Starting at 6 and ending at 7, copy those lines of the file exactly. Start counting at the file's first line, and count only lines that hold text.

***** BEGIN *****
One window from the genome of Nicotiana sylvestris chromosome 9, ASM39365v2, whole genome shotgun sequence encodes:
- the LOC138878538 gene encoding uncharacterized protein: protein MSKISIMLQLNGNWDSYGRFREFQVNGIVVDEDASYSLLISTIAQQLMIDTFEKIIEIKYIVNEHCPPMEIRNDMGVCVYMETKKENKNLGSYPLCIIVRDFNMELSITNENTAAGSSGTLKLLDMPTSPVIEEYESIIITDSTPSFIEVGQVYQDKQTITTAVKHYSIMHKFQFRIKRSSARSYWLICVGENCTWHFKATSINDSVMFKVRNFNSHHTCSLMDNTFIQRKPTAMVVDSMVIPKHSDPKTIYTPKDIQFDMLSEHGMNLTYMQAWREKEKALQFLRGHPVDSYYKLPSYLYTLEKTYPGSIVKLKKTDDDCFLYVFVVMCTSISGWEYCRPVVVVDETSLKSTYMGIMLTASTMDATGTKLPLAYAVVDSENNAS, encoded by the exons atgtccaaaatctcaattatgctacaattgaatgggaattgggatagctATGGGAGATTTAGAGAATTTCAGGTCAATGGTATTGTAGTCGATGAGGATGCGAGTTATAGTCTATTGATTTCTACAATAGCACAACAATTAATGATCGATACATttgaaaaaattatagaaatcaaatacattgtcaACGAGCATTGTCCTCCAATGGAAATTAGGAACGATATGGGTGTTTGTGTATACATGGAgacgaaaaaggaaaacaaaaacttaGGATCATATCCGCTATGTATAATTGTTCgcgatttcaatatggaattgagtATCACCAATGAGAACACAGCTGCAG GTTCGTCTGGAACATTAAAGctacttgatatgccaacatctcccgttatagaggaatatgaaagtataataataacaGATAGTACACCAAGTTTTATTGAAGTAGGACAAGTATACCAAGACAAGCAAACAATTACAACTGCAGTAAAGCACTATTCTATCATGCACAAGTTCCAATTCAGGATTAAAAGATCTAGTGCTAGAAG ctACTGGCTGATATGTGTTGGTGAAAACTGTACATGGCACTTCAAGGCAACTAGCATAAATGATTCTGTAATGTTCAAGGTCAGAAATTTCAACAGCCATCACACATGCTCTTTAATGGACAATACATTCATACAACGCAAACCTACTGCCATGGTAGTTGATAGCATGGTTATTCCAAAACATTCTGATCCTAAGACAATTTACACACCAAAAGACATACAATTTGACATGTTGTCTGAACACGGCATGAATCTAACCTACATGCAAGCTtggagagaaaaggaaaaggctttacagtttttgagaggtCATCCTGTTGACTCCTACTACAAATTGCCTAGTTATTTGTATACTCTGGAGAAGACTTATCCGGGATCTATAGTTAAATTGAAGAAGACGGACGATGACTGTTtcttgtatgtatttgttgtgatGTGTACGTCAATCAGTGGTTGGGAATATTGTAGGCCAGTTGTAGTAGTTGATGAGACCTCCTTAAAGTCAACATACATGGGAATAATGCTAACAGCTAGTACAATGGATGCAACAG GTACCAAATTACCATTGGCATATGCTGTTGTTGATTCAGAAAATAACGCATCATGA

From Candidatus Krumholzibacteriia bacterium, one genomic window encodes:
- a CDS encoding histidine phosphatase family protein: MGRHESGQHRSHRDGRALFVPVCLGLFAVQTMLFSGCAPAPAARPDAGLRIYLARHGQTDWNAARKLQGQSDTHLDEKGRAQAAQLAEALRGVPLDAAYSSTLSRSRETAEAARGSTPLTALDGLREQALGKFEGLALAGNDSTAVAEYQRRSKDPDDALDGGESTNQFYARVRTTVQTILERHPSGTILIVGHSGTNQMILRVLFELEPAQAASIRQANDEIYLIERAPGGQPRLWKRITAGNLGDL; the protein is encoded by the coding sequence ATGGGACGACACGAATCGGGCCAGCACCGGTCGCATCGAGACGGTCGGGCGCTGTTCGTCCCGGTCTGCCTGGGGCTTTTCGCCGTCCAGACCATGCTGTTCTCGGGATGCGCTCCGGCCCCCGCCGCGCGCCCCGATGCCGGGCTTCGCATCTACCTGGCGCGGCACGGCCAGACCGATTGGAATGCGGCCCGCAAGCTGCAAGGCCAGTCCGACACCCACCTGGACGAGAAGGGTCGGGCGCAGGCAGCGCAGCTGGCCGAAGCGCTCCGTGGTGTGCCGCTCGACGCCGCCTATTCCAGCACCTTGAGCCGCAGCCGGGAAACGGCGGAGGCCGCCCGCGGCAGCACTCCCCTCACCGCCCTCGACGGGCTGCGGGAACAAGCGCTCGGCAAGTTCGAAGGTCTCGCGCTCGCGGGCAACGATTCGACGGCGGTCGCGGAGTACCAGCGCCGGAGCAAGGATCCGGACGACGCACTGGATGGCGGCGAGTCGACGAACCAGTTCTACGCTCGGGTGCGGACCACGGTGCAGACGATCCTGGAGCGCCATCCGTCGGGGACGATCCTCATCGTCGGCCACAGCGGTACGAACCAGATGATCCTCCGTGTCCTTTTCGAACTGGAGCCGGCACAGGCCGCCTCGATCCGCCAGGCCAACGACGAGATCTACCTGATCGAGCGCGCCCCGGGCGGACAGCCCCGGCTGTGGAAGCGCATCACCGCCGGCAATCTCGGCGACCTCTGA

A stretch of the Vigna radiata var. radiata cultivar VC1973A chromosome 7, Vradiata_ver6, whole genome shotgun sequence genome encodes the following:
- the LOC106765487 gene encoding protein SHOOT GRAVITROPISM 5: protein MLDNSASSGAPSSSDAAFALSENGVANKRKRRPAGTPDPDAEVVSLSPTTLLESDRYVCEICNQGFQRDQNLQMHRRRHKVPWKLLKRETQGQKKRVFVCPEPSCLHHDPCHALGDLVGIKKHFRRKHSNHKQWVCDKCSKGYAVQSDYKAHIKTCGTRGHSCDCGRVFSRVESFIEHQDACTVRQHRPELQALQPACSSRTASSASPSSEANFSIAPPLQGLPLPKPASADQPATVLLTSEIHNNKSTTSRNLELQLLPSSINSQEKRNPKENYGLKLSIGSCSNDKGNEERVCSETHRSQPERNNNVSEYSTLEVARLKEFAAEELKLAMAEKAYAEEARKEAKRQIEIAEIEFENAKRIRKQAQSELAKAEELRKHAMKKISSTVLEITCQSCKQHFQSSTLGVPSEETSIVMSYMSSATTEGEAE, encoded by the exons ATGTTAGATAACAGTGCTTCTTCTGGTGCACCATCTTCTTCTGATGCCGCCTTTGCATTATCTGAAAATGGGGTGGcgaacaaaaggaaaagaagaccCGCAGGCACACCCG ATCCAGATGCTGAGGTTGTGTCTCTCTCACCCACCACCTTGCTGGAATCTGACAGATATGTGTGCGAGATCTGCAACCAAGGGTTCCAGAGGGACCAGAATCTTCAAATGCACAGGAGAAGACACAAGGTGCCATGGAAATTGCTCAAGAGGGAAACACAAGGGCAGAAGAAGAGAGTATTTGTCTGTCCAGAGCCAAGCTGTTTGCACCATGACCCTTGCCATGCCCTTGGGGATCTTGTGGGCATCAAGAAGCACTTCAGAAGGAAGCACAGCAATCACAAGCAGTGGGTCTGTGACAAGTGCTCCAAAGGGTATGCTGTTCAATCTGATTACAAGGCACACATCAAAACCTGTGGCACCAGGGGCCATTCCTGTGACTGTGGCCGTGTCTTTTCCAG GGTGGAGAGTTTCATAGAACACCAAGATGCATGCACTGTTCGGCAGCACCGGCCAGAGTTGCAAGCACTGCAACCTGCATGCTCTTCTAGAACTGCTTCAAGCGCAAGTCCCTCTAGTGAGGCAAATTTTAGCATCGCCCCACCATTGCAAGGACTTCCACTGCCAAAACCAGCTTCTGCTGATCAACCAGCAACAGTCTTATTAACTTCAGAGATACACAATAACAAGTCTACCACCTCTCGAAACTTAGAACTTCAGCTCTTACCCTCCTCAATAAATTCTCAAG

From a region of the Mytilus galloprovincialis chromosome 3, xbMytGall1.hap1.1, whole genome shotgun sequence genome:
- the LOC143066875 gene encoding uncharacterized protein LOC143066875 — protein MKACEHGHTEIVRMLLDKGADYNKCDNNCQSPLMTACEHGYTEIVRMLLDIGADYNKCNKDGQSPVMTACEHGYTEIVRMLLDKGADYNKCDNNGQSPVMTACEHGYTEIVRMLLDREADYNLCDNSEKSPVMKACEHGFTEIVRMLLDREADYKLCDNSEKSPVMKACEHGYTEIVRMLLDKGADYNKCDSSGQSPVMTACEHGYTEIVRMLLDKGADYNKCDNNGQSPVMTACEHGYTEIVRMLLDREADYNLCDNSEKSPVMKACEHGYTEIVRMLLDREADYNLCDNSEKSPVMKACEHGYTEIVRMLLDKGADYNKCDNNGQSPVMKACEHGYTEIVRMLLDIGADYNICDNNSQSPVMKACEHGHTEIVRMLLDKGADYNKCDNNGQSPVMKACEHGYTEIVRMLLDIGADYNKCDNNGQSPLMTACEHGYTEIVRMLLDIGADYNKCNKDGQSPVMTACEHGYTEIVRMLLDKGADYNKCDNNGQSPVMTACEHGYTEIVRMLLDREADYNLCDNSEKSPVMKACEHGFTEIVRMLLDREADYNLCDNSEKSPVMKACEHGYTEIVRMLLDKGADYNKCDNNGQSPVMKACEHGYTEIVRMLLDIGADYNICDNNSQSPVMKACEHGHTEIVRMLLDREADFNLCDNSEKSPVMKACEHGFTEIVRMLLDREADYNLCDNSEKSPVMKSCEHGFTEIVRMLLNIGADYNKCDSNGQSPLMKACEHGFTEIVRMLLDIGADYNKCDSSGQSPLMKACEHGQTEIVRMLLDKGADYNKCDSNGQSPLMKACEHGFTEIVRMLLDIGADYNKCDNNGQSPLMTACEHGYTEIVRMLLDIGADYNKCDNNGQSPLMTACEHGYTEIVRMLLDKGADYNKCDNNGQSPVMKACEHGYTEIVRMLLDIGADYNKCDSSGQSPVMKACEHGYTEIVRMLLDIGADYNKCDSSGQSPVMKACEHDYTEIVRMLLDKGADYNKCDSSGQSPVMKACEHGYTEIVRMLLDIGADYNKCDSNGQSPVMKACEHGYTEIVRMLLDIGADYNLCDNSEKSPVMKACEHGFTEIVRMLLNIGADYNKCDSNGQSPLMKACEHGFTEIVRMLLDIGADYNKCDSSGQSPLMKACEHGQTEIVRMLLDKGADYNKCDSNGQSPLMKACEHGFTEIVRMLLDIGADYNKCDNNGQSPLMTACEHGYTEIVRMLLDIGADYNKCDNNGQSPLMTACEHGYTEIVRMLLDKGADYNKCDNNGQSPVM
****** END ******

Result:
- the LOC106765487 gene encoding protein SHOOT GRAVITROPISM 5: protein MLDNSASSGAPSSSDAAFALSENGVANKRKRRPAGTPDPDAEVVSLSPTTLLESDRYVCEICNQGFQRDQNLQMHRRRHKVPWKLLKRETQGQKKRVFVCPEPSCLHHDPCHALGDLVGIKKHFRRKHSNHKQWVCDKCSKGYAVQSDYKAHIKTCGTRGHSCDCGRVFSRVESFIEHQDACTVRQHRPELQALQPACSSRTASSASPSSEANFSIAPPLQGLPLPKPASADQPATVLLTSEIHNNKSTTSRNLELQLLPSSINSQEKRNPKENYGLKLSIGSCSNDKGNEERVCSETHRSQPERNNNVSEYSTLEVARLKEFAAEELKLAMAEKAYAEEARKEAKRQIEIAEIEFENAKRIRKQAQSELAKAEELRKHAMKKISSTVLEITCQSCKQHFQSSTLGVPSEETSIVMSYMSSATTEGEAE, encoded by the exons ATGTTAGATAACAGTGCTTCTTCTGGTGCACCATCTTCTTCTGATGCCGCCTTTGCATTATCTGAAAATGGGGTGGcgaacaaaaggaaaagaagaccCGCAGGCACACCCG ATCCAGATGCTGAGGTTGTGTCTCTCTCACCCACCACCTTGCTGGAATCTGACAGATATGTGTGCGAGATCTGCAACCAAGGGTTCCAGAGGGACCAGAATCTTCAAATGCACAGGAGAAGACACAAGGTGCCATGGAAATTGCTCAAGAGGGAAACACAAGGGCAGAAGAAGAGAGTATTTGTCTGTCCAGAGCCAAGCTGTTTGCACCATGACCCTTGCCATGCCCTTGGGGATCTTGTGGGCATCAAGAAGCACTTCAGAAGGAAGCACAGCAATCACAAGCAGTGGGTCTGTGACAAGTGCTCCAAAGGGTATGCTGTTCAATCTGATTACAAGGCACACATCAAAACCTGTGGCACCAGGGGCCATTCCTGTGACTGTGGCCGTGTCTTTTCCAG GGTGGAGAGTTTCATAGAACACCAAGATGCATGCACTGTTCGGCAGCACCGGCCAGAGTTGCAAGCACTGCAACCTGCATGCTCTTCTAGAACTGCTTCAAGCGCAAGTCCCTCTAGTGAGGCAAATTTTAGCATCGCCCCACCATTGCAAGGACTTCCACTGCCAAAACCAGCTTCTGCTGATCAACCAGCAACAGTCTTATTAACTTCAGAGATACACAATAACAAGTCTACCACCTCTCGAAACTTAGAACTTCAGCTCTTACCCTCCTCAATAAATTCTCAAG

From a region of the Mytilus galloprovincialis chromosome 3, xbMytGall1.hap1.1, whole genome shotgun sequence genome: